OJ Simpson makes new robbery case appeal
Lawyers for ex-football star OJ Simpson have appealed to Nevada's supreme court, asking for his release from prison and a new trial in his 2007 armed-robbery case.
The lawyers met a midnight Wednesday deadline to submit a request for the court to review Simpson's claim that the 2008 trial in Las Vegas was tainted by his fame and notoriety following his 1995 acquittal in Los Angeles over the deaths of his ex-wife and her friend.
The trial of Simpson, a Hall of Fame player and celebrity TV analyst, was one of the most sensational in recent US history.
The court has not decided whether to hear oral arguments. Simpson's lawyers complicated matters by submitting a document totalling 19,993 words - some 43% longer than the 14,000-word limit the court had set, according to a court spokesman.
It will be up to the seven justices to decide whether to accept it for filing and consideration. Until that time, the document has not been made public.
Simpson, 66, is serving nine to 33 years in a Nevada prison after being found guilty of leading a group of armed men in a September 2007 confrontation with two sports memorabilia dealers at a Las Vegas casino hotel.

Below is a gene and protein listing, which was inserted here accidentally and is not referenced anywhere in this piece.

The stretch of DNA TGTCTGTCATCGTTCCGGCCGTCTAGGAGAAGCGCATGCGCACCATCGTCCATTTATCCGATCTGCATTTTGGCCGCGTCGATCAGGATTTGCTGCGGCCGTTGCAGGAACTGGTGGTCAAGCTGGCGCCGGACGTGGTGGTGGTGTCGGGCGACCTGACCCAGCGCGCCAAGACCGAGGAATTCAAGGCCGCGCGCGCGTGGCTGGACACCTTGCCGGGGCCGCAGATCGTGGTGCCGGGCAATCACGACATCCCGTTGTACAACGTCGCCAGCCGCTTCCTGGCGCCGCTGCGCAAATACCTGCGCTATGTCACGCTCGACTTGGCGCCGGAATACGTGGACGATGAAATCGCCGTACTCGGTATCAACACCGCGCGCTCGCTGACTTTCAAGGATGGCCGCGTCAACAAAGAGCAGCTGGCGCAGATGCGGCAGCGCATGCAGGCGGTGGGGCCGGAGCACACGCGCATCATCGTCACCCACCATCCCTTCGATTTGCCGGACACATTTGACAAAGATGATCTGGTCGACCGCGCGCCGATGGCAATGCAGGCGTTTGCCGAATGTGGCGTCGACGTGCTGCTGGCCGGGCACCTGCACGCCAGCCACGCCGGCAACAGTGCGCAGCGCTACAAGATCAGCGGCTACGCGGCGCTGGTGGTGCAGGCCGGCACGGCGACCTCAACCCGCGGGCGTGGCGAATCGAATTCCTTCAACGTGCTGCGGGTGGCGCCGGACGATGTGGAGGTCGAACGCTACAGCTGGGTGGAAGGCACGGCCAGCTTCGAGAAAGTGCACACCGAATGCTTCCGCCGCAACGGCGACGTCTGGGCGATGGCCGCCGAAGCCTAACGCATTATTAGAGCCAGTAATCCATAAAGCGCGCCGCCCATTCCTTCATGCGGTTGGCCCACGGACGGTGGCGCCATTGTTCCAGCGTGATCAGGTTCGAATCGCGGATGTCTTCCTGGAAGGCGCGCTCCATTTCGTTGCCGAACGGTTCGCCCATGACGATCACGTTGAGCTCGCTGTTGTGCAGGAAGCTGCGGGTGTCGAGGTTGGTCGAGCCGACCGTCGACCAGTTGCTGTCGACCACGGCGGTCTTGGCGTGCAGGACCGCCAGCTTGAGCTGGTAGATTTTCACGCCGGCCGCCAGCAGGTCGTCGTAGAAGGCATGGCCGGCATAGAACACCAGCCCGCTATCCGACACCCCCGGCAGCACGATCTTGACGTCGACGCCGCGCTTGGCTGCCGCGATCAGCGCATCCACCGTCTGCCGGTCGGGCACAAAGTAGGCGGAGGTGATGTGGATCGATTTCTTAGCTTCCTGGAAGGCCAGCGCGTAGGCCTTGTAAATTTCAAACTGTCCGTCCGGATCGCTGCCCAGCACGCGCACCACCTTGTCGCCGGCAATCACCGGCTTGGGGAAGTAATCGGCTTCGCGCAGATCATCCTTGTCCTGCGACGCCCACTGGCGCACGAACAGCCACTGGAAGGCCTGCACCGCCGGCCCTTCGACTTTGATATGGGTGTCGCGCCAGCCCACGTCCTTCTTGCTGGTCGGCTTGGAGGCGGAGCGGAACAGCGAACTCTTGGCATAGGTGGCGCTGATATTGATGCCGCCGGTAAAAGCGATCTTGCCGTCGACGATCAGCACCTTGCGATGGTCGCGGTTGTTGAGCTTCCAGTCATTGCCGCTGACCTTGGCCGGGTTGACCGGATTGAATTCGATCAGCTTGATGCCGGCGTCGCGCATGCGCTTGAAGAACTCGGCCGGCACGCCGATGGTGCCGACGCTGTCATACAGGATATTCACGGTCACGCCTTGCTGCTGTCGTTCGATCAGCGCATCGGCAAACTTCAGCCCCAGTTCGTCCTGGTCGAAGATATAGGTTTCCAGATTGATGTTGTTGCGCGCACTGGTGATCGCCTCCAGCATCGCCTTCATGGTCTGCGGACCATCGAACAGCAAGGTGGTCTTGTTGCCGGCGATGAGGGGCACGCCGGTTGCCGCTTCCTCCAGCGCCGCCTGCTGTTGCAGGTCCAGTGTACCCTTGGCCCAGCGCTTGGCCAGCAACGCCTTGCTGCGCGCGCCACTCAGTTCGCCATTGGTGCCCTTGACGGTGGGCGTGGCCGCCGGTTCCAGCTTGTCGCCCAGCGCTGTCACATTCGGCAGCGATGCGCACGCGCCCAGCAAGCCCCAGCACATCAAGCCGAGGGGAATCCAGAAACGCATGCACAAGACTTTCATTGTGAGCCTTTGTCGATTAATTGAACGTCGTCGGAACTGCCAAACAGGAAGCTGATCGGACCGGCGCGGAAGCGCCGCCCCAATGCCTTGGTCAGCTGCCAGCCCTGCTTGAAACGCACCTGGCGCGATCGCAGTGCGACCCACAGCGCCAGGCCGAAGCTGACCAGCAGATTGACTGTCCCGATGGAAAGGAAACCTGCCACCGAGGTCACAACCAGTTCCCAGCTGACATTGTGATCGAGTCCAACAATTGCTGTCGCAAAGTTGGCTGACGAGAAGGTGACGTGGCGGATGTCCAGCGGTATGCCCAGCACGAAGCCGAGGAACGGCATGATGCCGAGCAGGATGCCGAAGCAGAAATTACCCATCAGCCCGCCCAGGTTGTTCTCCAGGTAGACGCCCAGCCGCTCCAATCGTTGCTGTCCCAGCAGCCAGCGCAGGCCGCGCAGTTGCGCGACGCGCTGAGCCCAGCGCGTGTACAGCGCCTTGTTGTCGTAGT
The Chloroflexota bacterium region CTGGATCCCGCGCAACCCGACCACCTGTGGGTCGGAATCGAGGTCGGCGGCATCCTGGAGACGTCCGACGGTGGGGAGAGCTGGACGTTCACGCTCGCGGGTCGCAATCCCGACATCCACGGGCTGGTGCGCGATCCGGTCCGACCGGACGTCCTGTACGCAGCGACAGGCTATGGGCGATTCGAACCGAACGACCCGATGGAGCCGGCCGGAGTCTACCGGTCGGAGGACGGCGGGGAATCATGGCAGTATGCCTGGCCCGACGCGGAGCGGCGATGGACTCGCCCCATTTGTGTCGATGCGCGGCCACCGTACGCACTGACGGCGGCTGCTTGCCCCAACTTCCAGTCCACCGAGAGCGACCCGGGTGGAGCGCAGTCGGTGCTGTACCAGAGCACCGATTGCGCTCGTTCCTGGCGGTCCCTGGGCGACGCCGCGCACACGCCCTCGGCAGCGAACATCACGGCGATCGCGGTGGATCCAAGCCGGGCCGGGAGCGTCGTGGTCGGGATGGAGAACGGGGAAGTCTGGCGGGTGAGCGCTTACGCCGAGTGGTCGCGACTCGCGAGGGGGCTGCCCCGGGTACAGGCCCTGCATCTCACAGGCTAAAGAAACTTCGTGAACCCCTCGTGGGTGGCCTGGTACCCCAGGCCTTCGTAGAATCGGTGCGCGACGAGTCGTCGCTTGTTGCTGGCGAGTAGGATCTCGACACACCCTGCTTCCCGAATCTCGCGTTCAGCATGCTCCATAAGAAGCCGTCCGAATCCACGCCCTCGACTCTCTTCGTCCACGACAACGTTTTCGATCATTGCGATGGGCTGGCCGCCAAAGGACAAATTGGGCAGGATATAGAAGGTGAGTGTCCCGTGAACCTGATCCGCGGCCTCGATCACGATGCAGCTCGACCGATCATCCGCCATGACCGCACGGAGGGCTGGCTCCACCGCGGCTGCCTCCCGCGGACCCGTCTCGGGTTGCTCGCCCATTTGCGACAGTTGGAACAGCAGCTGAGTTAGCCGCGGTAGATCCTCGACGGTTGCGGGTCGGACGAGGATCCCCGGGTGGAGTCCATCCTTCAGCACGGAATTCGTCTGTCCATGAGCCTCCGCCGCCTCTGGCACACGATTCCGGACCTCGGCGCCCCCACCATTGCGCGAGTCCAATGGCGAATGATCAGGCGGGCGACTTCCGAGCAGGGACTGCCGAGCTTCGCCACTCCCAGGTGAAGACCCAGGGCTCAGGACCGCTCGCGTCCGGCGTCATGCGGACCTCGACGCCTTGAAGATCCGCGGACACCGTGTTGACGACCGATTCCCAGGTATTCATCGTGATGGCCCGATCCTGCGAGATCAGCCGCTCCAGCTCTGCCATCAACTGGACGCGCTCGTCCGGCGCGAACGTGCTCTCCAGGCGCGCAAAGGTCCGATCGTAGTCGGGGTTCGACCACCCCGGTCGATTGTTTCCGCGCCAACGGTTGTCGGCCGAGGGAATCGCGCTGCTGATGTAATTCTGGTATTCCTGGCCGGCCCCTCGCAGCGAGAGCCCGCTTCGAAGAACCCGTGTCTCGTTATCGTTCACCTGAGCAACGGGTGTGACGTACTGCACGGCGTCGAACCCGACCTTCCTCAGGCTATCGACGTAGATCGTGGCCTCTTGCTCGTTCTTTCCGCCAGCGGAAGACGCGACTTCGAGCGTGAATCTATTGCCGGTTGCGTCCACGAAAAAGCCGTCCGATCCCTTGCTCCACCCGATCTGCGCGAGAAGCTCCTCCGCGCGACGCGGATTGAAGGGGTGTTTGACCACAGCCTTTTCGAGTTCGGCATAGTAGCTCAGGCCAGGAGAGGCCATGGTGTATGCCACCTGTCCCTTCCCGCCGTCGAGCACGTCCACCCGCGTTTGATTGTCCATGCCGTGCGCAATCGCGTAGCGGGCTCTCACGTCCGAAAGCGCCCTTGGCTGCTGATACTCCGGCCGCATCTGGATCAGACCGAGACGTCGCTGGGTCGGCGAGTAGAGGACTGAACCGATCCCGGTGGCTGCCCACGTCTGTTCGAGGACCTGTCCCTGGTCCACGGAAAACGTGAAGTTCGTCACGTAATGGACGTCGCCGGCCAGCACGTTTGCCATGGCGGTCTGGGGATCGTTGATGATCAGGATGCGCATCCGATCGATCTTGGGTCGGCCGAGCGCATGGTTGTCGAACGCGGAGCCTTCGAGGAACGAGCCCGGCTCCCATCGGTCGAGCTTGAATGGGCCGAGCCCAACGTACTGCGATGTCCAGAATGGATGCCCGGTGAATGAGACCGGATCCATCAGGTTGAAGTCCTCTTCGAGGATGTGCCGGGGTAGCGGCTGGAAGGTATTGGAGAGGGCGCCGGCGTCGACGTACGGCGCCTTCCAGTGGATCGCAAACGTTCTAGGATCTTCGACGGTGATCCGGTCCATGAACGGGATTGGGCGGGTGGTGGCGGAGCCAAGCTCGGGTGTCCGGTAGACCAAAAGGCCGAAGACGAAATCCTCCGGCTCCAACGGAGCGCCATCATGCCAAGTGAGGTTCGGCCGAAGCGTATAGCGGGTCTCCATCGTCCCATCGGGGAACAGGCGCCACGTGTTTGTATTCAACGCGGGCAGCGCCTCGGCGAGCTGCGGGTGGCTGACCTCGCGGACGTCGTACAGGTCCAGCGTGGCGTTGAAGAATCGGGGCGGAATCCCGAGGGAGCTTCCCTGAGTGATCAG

He was convicted of kidnapping, armed robbery and other charges and is not eligible for parole until late 2017.
Simpson claimed he was trying to retrieve from the memorabilia dealers items that had been stolen from him after his Los Angeles trial and a 1997 civil court wrongful-death judgment that left him owing 33.5 million dollars (£19.9m) to the estates of his ex-wife, Nicole Brown Simpson, and her friend, Ron Goldman.
The former Buffalo Bills and University of Southern California said he thought he had a right to get his own belongings back and never knew any of the men with him were carrying guns.
The appeal stems from arguments rejected last year by Clark County District Judge Linda Marie Bell that Simpson's trial lawyer botched his trial and first appeal to the state supreme court, which acts as the only appeal court in Nevada.
Simpson lawyer Patricia Palm said the appeal ran long because she and colleagues Ozzie Fumo and Tom Pitaro were responding in detail to the judge's November 26 ruling, which totalled 101 pages.
Ms Palm said the state high court routinely accepts oversized filings in complex cases. She also submitted 36 appendices to the appeal brief.
Judge Bell's ruling came after she held five days of hearings in Las Vegas on a 94-page petition that Ms Palm filed in May 2012 seeking a new trial on 22 possible grounds.
The judge said she reviewed the entire Simpson court record and determined that evidence was overwhelming that Simpson orchestrated the armed kidnapping and robbery and that Simpson's current lawyers failed to demonstrate how his former lawyer's actions changed the outcome of the case.
Clark County district attorney Steve Wolfson said he was confident that Judge Bell's ruling would be upheld. Mr Wolfson's wife, former Clark County District Judge Jackie Glass, presided over Simpson's 2008 trial and sentencing.